Essentially, OurPress will be a completely contained and functional online platform to run community websites. And it’ll be free.

So who might want to use OurPress?

  • Community groups, whether based around a club or a village without any resources to put into developing a website
  • Individuals who want to start a site to create a community online
  • People who want to develop a project to help communities or civic life in general
  • Individuals who want to blog about their work within the community
  • Small charitable or not-for-profit organisations or projects that don’t want to invest in their own domain, hosting etc just yet
  • Local politicians, perhaps

The advantages of OurPress over, say, WordPress.com include:

  • Support in setup and running from me and anyone else who fancies getting involved (hint, hint)
  • The Google Apps integration
  • Folk will know that it is a ‘safe’ platform with no content hosted that will possibly reflect badly on them/their organisation
  • The creation of a community around all those on the platform
  • No adverts anywhere (and there are ads on WordPress.com, folks)

So where am I up to? I’ve installed WordPressµ and that’s about it. I need to get a look ‘n’ feel sorted for the homepage and arrange how the sign-up process will work for new blogs, but other than that, I am more or less there. Any comments or suggestions gratefully received!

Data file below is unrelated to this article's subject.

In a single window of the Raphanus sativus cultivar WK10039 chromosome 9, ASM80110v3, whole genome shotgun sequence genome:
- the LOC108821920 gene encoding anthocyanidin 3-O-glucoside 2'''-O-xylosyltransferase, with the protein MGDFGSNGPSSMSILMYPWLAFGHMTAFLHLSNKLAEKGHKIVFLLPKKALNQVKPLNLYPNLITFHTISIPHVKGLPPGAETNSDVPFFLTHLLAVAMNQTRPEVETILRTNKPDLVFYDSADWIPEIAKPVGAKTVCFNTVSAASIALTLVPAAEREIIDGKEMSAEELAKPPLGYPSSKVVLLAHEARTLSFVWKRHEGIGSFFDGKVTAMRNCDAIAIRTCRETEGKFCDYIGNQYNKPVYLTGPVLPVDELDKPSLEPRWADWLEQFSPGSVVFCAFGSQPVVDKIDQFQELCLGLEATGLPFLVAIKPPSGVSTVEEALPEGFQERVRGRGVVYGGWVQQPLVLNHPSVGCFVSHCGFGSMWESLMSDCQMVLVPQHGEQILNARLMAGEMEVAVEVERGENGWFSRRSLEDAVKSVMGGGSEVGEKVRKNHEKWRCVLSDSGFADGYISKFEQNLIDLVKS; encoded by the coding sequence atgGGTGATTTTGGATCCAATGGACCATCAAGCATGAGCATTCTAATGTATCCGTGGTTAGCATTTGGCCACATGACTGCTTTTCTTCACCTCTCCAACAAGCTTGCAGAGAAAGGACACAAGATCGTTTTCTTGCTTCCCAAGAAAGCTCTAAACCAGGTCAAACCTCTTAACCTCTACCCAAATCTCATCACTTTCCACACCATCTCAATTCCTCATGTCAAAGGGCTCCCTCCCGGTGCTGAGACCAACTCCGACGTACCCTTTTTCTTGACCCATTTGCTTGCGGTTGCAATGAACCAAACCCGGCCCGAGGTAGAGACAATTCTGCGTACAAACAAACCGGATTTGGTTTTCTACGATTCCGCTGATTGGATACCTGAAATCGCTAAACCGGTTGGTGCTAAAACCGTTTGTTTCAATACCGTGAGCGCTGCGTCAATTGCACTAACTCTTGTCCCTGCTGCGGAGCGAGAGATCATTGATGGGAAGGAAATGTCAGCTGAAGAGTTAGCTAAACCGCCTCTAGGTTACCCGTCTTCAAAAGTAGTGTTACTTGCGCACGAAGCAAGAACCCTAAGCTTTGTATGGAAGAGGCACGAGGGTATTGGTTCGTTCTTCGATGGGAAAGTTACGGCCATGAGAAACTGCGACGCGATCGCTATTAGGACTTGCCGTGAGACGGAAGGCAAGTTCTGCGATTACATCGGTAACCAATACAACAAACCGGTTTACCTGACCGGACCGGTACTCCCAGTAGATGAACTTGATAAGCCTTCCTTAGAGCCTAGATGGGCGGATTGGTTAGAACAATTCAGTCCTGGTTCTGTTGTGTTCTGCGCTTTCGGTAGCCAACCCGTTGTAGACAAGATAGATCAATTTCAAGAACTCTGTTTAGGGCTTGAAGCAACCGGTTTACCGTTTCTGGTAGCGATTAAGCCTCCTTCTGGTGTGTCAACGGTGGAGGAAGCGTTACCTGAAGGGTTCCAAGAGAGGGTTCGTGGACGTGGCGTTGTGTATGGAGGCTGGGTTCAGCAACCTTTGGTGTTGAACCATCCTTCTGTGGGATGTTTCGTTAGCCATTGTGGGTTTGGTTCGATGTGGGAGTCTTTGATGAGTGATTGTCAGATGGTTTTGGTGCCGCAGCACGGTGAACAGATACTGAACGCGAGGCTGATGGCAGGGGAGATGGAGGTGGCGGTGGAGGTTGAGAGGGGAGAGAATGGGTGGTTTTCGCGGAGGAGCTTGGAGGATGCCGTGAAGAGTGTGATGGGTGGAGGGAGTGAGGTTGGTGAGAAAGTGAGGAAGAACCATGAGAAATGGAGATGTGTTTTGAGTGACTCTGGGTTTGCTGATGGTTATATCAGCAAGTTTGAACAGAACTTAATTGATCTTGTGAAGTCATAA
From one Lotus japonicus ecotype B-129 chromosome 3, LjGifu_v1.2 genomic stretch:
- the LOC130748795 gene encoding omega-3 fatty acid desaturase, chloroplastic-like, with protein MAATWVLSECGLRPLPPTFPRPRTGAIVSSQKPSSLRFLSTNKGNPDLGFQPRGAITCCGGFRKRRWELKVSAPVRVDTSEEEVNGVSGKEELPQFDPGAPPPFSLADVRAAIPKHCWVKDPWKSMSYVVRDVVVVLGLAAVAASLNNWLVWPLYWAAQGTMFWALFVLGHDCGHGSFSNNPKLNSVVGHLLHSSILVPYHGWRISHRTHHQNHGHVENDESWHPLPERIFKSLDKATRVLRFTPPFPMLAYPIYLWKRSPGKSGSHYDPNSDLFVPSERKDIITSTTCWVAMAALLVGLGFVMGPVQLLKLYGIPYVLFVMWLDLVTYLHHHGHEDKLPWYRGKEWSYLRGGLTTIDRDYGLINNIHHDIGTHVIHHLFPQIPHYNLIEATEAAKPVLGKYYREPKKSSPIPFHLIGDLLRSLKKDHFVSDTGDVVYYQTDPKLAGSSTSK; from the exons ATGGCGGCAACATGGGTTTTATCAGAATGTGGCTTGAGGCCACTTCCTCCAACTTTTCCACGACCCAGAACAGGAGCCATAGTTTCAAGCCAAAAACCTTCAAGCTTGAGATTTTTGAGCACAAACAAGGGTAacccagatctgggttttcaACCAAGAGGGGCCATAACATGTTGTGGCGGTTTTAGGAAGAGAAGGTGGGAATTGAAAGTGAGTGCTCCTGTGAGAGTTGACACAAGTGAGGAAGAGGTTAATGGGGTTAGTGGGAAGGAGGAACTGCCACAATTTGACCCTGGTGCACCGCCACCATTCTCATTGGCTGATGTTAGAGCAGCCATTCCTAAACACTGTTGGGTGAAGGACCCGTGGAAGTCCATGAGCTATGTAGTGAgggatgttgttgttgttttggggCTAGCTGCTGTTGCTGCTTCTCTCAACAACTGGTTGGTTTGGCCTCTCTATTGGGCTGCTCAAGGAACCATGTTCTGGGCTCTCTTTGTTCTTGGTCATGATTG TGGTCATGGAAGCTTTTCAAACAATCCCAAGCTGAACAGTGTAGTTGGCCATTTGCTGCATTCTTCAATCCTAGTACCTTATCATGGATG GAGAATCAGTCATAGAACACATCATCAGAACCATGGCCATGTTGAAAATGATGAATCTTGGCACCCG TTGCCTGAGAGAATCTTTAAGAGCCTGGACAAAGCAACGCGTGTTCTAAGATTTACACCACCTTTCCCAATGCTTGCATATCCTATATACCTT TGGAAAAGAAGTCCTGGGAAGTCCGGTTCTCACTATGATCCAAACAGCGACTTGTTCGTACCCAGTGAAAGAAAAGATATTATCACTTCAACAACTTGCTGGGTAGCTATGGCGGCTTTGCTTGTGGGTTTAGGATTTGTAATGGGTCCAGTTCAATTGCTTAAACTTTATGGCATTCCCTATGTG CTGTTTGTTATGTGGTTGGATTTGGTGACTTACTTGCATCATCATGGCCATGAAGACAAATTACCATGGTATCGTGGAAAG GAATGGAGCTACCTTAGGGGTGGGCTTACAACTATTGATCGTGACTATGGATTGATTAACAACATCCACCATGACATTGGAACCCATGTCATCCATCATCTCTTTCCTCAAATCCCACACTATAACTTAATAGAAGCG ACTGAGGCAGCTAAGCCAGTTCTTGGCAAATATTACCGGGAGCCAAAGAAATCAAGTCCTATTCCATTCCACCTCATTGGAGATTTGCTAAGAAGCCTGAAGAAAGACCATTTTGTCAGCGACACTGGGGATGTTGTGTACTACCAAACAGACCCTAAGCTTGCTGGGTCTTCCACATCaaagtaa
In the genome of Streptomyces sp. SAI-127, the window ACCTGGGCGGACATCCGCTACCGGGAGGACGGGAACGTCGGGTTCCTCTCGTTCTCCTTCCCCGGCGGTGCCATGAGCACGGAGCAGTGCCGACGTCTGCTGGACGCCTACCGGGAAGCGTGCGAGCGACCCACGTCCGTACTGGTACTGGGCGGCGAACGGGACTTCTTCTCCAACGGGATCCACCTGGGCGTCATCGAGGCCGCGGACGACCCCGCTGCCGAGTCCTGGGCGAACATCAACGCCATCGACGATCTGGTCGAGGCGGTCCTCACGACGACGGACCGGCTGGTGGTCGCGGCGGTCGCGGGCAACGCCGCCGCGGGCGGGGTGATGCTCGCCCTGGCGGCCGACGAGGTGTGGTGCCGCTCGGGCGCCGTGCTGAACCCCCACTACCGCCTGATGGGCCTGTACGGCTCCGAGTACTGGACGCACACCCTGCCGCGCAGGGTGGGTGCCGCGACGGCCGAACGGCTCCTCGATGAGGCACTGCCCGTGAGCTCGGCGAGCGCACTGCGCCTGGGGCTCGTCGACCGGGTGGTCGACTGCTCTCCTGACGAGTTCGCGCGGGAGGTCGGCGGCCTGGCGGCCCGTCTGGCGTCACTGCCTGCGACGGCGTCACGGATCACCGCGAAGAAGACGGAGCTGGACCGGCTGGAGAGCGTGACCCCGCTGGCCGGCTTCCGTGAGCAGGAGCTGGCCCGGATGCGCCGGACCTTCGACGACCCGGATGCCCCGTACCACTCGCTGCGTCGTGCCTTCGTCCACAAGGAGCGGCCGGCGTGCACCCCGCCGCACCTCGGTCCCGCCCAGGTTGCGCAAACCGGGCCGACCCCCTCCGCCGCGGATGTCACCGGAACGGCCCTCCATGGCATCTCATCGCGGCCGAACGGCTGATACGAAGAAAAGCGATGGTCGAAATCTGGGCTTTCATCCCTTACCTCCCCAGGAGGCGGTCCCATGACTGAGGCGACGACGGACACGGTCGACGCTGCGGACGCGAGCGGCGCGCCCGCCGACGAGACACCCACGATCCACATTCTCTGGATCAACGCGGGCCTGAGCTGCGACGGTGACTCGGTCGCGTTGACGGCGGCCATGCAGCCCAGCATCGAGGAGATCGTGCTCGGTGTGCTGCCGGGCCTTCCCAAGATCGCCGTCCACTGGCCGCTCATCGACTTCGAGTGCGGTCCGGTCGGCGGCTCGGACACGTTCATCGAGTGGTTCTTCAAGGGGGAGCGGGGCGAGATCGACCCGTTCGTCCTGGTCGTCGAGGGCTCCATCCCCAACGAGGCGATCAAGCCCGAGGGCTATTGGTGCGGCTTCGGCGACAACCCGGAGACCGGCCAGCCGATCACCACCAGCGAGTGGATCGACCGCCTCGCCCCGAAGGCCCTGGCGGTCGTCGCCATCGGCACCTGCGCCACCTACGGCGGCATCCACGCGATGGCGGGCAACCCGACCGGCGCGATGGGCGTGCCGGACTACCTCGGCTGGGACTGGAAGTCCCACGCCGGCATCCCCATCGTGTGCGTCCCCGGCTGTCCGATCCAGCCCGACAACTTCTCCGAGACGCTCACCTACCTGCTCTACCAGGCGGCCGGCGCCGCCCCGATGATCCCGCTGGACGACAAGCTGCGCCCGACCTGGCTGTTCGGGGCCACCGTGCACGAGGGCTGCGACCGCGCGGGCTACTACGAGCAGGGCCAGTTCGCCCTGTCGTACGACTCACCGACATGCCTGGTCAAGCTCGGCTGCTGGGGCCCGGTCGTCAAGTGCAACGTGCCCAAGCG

What Google Apps Does

Google Apps
I’ve written a couple of posts about Google Sites over the last couple of days, and in summary: I really like it. I have spotted a few posts about complaining that this isn’t a service that’s available to those with standard Google accounts. That’s because it’s a part of the Google Apps (for your domain) service, which provides a bunch of Google’s systems for you to use under your own label and domain, with users limited to those you set up on the system.

What’s remarkable about Google Apps is that it’s free for up to 200 (count ’em!) users. Given the range of services now provided (Sites is an important addition), this presents a way for a new organisation to run their entire back office systems online, or within the cloud as the current popular phrase has it, for free. No need to invest in the necessary technology to run email and web servers, networked drives, groupware systems like calendars or intranets. Not only does it cost nothing (except for the registration of a domain name) but it also provides other advantages – because it’s in the cloud, the folk in your organisation can be working anywhere in the world.

You can even set up access to the services to use easily understandable domains, so email is accessed at mail.domain.com, calendars at calendar.domain.com etc. The only issue is around how you present the web content for your organisation – but more on that later.